Notes on the Bible, by Albert Barnes, , at sacred-texts.com
This psalm is similar in structure and design to Psa 95:1-11. It is an exhortation to universal praise, and was doubtless designed to be used in public worship - in the service of the sanctuary.
The psalm has no title in the Hebrew, and its authorship cannot with any certainty be determined. There is, however, a very marked similarity between this psalm and a portion of that which was composed and sung at the removal of the ark by David, as recorded in 1 Chr. 16, and of which it is said Ch1 16:7, "Then on that day David delivered first this psalm to thank the Lord, into the hand of Asaph and his brethren." Of the original psalm, therefore, David was undoubtedly the author. Psa 96:1-13 is merely an abridgment of that one, or more properly an extract from it, since it is essentially similar to one portion of it, and is taken from it with very slight variations, Ch1 16:23-33. But by whom the extract and the slight alterations were made, and on what occasion this was done, we have no certain means of ascertaining. The title in the Septuagint is, "When the house was built after the captivity. An ode by David." The same is the title in the Latin Vulgate. According to this, it is supposed that on the dedication of the temple, when it was rebuilt after the Babylonian captivity, a portion of a psalm composed by David was selected and arranged for that purpose.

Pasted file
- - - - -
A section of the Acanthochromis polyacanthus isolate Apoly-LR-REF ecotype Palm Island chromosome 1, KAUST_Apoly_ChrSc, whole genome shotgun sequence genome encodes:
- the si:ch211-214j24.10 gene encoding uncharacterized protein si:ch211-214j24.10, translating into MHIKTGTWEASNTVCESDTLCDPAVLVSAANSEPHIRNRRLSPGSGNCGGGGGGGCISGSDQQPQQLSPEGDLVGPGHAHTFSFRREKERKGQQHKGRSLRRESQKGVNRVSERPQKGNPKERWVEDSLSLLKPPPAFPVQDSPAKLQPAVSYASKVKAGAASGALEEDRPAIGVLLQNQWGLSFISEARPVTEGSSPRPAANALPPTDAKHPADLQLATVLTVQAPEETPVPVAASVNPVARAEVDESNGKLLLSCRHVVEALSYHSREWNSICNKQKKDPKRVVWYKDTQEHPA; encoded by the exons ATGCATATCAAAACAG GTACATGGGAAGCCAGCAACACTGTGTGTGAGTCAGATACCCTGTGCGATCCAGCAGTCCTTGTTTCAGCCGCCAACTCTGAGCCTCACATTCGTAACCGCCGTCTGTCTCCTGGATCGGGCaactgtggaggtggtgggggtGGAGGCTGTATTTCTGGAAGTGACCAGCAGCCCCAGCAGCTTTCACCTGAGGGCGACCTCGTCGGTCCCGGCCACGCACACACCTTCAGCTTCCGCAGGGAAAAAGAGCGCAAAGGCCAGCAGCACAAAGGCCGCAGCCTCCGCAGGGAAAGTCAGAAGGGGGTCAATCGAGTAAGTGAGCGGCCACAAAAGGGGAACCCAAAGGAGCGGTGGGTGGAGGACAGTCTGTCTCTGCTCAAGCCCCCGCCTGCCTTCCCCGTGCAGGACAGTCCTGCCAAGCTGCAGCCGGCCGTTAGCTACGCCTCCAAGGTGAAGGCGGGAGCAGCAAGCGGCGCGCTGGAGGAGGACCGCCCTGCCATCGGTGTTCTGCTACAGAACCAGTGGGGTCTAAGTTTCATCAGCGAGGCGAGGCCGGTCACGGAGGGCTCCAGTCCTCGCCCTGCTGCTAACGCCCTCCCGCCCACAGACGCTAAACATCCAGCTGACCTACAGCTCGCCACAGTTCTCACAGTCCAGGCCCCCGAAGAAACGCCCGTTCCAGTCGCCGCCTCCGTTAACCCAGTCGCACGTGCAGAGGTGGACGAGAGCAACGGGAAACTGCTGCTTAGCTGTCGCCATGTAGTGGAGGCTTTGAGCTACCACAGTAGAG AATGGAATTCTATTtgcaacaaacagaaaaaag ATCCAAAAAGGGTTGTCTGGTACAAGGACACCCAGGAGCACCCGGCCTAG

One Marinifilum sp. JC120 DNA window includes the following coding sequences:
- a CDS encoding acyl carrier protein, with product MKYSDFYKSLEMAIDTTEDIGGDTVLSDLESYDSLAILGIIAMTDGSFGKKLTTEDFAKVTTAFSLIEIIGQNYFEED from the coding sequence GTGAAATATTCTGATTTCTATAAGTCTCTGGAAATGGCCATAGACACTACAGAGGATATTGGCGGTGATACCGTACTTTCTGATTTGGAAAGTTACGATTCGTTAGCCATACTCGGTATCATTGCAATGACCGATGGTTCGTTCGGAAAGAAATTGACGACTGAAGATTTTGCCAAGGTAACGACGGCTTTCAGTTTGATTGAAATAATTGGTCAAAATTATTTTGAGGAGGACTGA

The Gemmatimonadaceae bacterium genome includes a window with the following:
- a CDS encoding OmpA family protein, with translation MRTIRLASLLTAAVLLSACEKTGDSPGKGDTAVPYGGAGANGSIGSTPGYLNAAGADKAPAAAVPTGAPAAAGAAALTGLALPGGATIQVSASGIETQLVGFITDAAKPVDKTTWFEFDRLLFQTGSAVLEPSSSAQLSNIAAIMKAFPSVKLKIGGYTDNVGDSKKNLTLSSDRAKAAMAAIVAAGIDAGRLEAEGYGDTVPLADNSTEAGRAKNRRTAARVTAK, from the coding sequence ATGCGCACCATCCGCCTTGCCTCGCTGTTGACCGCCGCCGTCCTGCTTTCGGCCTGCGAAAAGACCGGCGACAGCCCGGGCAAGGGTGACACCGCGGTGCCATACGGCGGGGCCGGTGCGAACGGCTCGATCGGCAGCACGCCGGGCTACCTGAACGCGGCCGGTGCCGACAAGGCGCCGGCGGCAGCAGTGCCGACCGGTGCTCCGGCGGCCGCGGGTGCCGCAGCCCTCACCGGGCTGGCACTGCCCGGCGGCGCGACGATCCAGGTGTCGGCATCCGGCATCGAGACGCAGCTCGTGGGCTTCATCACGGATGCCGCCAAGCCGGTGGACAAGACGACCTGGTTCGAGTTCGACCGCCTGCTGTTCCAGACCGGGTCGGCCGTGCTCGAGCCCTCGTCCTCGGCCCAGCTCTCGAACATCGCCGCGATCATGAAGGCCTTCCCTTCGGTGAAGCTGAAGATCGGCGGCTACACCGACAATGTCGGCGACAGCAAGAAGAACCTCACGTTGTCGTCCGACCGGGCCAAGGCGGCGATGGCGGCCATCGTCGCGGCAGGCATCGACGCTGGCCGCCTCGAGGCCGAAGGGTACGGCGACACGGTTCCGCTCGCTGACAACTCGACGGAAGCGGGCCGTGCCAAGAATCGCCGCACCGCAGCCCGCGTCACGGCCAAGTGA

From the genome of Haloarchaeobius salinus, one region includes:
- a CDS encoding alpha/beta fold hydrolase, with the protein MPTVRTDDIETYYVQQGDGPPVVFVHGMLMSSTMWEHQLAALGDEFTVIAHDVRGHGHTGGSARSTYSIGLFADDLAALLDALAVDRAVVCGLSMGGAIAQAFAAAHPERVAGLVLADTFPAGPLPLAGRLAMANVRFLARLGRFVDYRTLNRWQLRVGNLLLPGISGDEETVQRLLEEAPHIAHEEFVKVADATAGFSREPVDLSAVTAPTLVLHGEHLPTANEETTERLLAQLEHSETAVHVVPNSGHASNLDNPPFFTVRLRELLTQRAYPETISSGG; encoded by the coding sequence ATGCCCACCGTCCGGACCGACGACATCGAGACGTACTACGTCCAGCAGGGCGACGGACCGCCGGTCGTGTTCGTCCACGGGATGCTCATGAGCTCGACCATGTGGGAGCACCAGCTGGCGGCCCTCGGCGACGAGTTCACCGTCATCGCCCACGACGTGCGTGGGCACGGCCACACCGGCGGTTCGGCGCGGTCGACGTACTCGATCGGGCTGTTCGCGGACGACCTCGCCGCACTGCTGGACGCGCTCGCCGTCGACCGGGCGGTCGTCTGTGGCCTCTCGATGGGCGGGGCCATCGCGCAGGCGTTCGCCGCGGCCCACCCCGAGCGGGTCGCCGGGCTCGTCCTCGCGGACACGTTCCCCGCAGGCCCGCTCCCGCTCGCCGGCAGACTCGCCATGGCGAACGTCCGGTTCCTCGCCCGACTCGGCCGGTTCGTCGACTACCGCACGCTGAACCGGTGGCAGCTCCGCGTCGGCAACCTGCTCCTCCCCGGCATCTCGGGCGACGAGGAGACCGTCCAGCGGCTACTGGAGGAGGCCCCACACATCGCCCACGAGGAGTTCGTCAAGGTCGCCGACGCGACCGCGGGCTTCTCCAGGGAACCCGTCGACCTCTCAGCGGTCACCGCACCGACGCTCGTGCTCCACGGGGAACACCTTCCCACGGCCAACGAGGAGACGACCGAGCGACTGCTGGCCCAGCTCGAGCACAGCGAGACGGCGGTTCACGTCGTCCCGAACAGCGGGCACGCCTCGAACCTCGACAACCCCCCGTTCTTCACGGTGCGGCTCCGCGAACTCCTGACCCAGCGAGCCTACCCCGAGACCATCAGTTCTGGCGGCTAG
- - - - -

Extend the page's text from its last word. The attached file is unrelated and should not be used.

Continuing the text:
Hence, it might be properly called "A Psalm of David;" though not, of course, composed by him for that particular occasion. This seems to me to be a very probable account of the origin of the psalm, and of the reason why it has its present form. In the original psalm 1 Chr. 16 there were things which would not be particularly appropriate to the dedication of the temple, while the portion which is extracted is eminently suited for such a service. DeWette doubts the genuineness of the psalm in 1 Chr. 16; and Hengstenberg supposes that that psalm was made up of parts taken from psalms which were then in common use. But it seems to me that the suggestion above is the most natural, and sufficiently explains the origin of this psalm. It would be very appropriate to the re-dedication of the temple; and it is appropriate to be used in similar services at all times.
The structure of the psalm is very simple, and it does not admit of any particular analysis.
O sing unto the Lord a new song - See the notes at Psa 33:3. This is the only addition made to the original form of the psalm. The word new here implies that there was some fresh occasion for celebrating the praises of God; that some event had occurred, or that some truth relating to the divine character had now been made known, which could not well be expressed in any psalm or hymn then in use. It is a call on all to celebrate the praises of the Lord in a "new" song - new, particularly, as it calls on "all the earth" to join in it; and possibly this was designed to suggest the idea that while that temple stood, a dispensation would commence, under which the distinction between the Jews and the Gentiles would be broken down, and all mankind would unite in the praise of God.
Sing unto the Lord, all the earth - All nations. All people had occasion to bless his name; to praise him. What he had done, what he was still doing, was of interest to all lands, and made an appeal to all people to praise him. The psalm is constructed on this supposition, that the occasion for praise referred to was one in which all people were interested; or, in other words, that Yahweh was the true God over all the nations, and that all people should acknowledge him.